On 30 April 2003, the Government approved the text of a Bill to give effect to the new enhanced redundancy payments scheme and the amendment to the insolvency payments scheme. The Government decision of 30 April 2003 also approved the presentation of the Bill to Seanad Éireann and its circulation to Senators. The Bill was published on 7 May 2003.
When the improved statutory redundancy payments come into operation, it is estimated that a full year's cost of payments from the social insurance fund, based on the 2002 level of redundancies – approximately 24,000 – will be in the region of €149 million. This is an increase of €96 million in the annual cost to bring the new enhanced rates into effect.
An amendment of the redundancy IT system will be required to implement the full range of changes set out in the Bill at a cost in the region of €1 million. It is anticipated that the new system, when it is fully operational, will simplify administration especially for employers. It will also bring improved efficiencies in administration by the Department.
Section 4 of the Bill provides that the administrative costs of redundancy and insolvency will be met from the social insurance fund by means of an appropriation in aid to the Department of Enterprise, Trade and Employment. This will provide greater accounting transparency, in that all costs – payments as well as administration – will be funded by the SIF. Detailed arrangements to implement these changes have been agreed between the Departments of Enterprise, Trade and Employment, Finance and Social and Family Affairs.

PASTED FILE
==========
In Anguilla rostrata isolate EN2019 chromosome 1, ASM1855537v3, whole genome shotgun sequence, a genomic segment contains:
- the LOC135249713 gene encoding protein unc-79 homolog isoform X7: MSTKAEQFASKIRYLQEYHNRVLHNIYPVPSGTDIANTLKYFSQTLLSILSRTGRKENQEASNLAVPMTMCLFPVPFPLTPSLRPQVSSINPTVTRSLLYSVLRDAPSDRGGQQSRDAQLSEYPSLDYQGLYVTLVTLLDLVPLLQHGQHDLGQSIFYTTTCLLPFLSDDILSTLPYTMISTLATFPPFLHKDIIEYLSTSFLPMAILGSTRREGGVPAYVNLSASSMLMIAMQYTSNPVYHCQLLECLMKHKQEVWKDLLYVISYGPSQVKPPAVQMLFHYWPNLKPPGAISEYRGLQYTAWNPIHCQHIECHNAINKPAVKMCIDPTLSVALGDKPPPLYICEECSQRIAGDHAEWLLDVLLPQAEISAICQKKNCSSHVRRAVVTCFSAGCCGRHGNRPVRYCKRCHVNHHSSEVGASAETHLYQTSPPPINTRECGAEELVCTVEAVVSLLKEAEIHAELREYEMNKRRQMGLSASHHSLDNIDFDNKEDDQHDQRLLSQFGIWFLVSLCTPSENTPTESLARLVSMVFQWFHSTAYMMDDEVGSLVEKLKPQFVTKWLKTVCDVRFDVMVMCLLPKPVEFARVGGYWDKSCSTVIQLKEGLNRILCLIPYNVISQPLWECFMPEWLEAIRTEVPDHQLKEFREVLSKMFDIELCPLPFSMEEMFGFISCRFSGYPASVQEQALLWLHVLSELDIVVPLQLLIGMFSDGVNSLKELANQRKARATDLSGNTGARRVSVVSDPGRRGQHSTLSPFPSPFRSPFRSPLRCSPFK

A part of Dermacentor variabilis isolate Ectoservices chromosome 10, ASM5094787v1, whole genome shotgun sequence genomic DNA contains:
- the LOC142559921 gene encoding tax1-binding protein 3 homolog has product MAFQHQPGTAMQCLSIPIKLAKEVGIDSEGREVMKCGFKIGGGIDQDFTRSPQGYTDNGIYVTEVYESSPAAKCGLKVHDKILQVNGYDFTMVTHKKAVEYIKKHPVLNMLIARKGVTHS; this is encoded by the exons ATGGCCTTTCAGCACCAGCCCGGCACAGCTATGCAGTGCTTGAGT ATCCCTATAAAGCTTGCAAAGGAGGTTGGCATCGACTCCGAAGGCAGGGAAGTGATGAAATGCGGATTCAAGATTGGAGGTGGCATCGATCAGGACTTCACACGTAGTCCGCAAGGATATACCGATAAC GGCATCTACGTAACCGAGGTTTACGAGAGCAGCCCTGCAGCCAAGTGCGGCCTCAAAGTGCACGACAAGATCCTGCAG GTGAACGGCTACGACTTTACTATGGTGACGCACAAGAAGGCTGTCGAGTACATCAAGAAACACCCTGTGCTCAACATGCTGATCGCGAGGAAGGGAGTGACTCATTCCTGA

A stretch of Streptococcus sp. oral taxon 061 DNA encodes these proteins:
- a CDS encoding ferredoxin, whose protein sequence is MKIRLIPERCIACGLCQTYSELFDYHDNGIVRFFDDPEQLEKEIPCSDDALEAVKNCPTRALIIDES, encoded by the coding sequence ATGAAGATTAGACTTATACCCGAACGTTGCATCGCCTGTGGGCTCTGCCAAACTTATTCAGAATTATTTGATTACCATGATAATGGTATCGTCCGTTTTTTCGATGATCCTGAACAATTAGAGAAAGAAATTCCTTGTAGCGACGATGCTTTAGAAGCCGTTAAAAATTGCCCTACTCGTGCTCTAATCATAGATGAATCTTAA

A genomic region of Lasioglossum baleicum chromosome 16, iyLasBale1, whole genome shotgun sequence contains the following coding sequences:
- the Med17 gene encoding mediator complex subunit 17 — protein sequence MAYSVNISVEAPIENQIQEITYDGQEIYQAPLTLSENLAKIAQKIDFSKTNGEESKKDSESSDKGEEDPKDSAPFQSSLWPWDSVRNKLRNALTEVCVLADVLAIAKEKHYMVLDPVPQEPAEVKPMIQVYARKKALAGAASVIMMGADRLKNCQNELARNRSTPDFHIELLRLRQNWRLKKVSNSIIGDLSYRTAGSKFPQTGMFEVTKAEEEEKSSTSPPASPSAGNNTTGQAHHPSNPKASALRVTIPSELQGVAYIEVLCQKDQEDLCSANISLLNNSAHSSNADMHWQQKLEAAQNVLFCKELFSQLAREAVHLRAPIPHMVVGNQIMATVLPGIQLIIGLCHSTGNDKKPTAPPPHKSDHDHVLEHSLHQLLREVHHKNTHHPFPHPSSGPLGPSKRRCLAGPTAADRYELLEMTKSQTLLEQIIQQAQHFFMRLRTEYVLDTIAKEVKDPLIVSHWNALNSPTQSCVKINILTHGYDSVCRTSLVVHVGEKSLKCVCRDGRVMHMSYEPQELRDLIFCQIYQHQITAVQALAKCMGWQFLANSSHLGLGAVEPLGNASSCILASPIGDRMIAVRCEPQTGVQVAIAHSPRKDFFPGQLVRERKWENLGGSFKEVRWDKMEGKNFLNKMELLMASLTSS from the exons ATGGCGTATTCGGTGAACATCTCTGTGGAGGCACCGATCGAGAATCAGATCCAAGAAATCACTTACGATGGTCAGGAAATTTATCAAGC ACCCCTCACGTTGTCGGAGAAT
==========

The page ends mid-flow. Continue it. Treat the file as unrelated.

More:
The legal advice from the Office of the Attorney General is that as the payment of a statutory redundancy lump sum is a legal requirement on employers, it could not be imposed on them with retrospective effect. In fact, employers are entitled to due notice of the intention to legally require them to pay enhanced rates. The new redundancy Act has to be brought into effect by ministerial order after enactment by the Oireachtas. This cannot be made retrospective.
I hereby give notice to all employers that it is my intention to make best endeavours so that the new redundancy payment levels will come into effect on Sunday, 25 May 2003, or as soon as possible thereafter. This will require swift passage of the Bill through the Oireachtas. Employees who are issued with notice of redundancy on that date or later will be entitled to two weeks pay for each year of service, plus a bonus week.
It is proposed that when this Bill has passed through both Houses of the Oireachtas and is enacted, a commencement order will be made so that most sections of the Bill will become effective, including the increased payment amounts. However, section 10 will be brought into effect on 30 January 2004, while sections 8, 12 and 13 will not come into effect until well into 2004 when the new IT system will become fully operational. A commencement order giving effect to these three sections will be made at that time.